Intake of fish and long-chain omega-3 polyunsaturated fatty acids and incidence of metabolic syndrome among American young adults: a 25-year follow-up study

Yong Seok Kim, Pengcheng Xun, Carlos Iribarren, Linda van Horn, Lyn Steffen, Martha L. Daviglus, David Siscovick, Kiang Liu, Ka He

Research output: Contribution to journalArticlepeer-review

25 Scopus citations

Abstract

Purpose: Studies suggest that long-chain ω-3 polyunsaturated fatty acid (LCω3PUFA) intake and its primary food source—fish—may have beneficial effects on the individual components of metabolic syndrome (MetS). We examined the longitudinal association between fish or LCω3PUFA intake and MetS incidence. Methods: We prospectively followed 4356 American young adults, free from MetS and diabetes at baseline, for incident MetS and its components in relation to fish and LCω3PUFA intake. MetS was defined by the National Cholesterol Education Program/Adult Treatment Panel III criteria. Cox proportional hazards model was used for analyses, controlling for socio-demographic, behavioral, and dietary factors. Results: During the 25-year follow-up, a total of 1069 incident cases of MetS were identified. LCω3PUFA intake was inversely associated with the incidence of MetS in a dose–response manner. The multivariable adjusted hazards ratio (HR) [95 % confidence interval (CI)] of incident MetS was 0.54 (95 % CI 0.44, 0.67; P for linear trend < 0.01) as compared the highest to the lowest quintile of LCω3PUFA intake. A threshold inverse association was found between non-fried fish consumption and the incidence of MetS. The multivariable adjusted HRs (95 % CIs) from the lowest to the highest quintile were 1.00, 0.70 (0.51, 0.95), 0.68 (0.52, 0.91), 0.67 (0.53, 0.86), and 0.71 (0.56, 0.89) (P for linear trend = 0.49). The observed inverse associations were independent of the status of baseline individual components of MetS. Conclusions: Our findings suggest that intakes of LCω3PUFAs and non-fried fish in young adulthood are inversely associated with the incidence of MetS later in life.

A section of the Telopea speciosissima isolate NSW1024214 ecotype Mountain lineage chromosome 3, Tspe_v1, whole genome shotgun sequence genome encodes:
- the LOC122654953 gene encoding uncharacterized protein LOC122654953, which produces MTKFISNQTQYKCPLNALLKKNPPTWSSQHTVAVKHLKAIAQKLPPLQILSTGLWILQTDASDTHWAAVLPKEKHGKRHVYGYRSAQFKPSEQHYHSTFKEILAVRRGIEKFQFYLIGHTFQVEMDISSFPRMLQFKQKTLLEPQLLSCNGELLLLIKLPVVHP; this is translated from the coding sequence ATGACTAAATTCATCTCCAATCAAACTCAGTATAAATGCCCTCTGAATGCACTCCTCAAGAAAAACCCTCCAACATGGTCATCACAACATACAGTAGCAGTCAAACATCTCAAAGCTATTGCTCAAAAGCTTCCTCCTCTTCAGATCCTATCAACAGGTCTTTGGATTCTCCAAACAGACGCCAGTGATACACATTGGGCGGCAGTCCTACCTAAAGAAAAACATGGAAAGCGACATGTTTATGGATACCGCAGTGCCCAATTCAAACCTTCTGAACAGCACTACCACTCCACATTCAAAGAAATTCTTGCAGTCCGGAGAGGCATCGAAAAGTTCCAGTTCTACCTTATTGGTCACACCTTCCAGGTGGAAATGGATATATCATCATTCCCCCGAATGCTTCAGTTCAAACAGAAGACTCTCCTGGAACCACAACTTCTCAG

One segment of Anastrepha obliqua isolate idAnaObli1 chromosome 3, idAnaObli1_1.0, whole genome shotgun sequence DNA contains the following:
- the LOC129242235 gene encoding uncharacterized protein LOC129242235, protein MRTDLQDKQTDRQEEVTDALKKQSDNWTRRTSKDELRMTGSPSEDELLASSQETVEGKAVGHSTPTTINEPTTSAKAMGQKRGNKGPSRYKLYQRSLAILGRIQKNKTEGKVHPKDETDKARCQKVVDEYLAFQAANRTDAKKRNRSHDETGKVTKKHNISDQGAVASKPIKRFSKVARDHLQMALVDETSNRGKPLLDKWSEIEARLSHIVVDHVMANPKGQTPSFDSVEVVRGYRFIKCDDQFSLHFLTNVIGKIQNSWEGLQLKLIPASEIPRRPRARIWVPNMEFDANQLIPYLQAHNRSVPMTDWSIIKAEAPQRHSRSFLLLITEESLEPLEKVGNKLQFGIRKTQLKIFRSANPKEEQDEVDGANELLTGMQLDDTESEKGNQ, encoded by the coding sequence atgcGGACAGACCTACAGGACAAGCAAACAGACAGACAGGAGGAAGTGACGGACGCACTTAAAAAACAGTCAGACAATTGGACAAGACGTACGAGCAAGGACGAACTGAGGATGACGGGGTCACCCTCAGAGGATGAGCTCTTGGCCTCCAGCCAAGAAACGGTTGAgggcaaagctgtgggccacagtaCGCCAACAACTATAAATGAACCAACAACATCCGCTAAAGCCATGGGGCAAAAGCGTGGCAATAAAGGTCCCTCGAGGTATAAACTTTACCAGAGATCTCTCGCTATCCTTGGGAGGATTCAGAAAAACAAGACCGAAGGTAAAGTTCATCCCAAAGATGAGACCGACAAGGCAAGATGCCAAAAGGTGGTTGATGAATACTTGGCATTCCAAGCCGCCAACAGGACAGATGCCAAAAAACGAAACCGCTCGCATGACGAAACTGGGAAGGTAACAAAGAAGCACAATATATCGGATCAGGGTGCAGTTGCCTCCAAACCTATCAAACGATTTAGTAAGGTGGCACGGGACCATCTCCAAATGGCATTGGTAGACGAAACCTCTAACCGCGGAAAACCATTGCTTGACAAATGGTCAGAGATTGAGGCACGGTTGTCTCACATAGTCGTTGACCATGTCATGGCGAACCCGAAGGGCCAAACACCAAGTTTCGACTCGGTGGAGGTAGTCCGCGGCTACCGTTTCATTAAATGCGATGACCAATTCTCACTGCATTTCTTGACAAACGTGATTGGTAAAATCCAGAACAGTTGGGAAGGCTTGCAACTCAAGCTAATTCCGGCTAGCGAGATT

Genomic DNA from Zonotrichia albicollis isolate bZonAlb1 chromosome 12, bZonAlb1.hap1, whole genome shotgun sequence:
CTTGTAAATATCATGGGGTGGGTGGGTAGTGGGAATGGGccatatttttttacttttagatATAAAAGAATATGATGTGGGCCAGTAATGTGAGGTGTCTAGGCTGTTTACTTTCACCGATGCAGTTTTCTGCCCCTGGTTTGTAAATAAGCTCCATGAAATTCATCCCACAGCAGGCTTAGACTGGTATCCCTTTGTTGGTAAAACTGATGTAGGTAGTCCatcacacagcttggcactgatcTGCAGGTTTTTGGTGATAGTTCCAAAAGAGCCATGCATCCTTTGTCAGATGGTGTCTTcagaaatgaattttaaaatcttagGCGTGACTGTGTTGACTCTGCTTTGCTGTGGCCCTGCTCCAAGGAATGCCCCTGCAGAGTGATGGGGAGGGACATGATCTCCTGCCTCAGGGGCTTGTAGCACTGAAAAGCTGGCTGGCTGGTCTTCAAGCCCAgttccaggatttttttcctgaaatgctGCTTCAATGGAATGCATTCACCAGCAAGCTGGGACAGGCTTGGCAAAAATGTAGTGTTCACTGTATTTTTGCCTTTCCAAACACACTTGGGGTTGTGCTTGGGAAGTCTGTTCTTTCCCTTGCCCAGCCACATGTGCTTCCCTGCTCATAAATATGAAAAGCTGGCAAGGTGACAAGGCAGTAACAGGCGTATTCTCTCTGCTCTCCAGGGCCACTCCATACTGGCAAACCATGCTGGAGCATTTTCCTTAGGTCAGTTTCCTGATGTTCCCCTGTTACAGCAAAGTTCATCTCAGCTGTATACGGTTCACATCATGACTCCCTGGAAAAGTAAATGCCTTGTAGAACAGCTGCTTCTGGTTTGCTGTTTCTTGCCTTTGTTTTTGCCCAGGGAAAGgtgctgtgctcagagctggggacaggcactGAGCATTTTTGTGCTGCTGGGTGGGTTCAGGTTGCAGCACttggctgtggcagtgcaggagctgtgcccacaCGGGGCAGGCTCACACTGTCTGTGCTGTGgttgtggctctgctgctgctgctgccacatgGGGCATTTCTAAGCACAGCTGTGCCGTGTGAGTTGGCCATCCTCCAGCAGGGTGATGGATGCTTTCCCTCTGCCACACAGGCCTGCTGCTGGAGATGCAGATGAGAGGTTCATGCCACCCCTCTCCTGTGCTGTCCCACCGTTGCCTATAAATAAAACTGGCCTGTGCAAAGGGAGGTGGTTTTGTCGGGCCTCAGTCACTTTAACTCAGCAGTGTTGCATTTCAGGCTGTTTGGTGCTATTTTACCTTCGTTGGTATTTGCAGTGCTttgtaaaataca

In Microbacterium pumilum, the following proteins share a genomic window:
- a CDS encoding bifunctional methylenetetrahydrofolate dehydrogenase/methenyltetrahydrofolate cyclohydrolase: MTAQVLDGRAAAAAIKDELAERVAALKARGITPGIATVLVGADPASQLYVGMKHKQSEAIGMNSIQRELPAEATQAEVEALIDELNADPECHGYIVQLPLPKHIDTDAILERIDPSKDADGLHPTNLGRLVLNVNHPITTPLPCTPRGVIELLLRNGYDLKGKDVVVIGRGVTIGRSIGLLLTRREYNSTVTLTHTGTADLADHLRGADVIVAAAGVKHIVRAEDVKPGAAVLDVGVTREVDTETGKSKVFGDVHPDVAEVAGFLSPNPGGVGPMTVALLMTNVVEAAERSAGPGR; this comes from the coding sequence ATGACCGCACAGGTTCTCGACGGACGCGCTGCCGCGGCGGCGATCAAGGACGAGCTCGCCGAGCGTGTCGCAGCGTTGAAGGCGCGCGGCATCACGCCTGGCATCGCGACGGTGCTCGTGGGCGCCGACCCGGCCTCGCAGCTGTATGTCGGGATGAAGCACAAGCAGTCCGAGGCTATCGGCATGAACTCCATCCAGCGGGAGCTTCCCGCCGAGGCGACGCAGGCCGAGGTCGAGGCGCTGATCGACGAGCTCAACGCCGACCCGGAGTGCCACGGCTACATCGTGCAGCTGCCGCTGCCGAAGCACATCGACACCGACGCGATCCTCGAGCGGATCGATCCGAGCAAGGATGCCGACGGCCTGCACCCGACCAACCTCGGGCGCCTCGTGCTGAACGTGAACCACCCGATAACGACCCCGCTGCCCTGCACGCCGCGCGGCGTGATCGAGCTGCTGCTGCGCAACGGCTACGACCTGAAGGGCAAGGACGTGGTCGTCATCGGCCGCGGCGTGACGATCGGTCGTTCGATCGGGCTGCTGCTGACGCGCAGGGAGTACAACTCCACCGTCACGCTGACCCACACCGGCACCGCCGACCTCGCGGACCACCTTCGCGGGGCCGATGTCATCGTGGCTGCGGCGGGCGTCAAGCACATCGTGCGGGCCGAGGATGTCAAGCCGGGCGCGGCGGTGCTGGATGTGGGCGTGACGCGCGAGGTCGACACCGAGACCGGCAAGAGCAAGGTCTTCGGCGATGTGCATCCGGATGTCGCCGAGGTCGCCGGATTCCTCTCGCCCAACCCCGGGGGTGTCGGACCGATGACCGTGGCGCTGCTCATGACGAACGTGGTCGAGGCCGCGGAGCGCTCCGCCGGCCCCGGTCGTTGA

Original languageEnglish (US)
Pages (from-to)1707-1716
Number of pages10
JournalEuropean Journal of Nutrition
Volume55
Issue number4
DOIs
StatePublished - Jun 1 2016

Bibliographical note

Funding Information:
This study was partially supported by Grants from the NIH (R01HL081572 and R01ES021735). The Coronary Artery Risk Development in Young Adults Study (CARDIA) is supported by contracts HHSN268201300025C, HHSN268201300026C, HHSN268201300027C, HSN268201300028C, HHSN268201300029C, and HHSN268200900041C from the National Heart, Lung, and Blood Institute (NHLBI), the Intramural Research Program of the National Institute on Aging (NIA) and an intra-agency agreement between NIA and NHLBI (AG0005). Dr. Kim Yong-Seok was supported by the Dongguk University Research Fund. The authors thank Dr. Janne Boone-Heinonen for her helpful comments. The authors also thank the other investigators and the staff of the CARDIA Study for valuable contributions.

Publisher Copyright:
© 2016, Springer-Verlag Berlin Heidelberg.

Copyright:
Copyright 2017 Elsevier B.V., All rights reserved.

Keywords

  • Fish consumption
  • Longitudinal studies
  • Metabolic syndrome
  • Omega-3 fatty acids

Fingerprint Dive into the research topics of 'Intake of fish and long-chain omega-3 polyunsaturated fatty acids and incidence of metabolic syndrome among American young adults: a 25-year follow-up study'. Together they form a unique fingerprint.

Cite this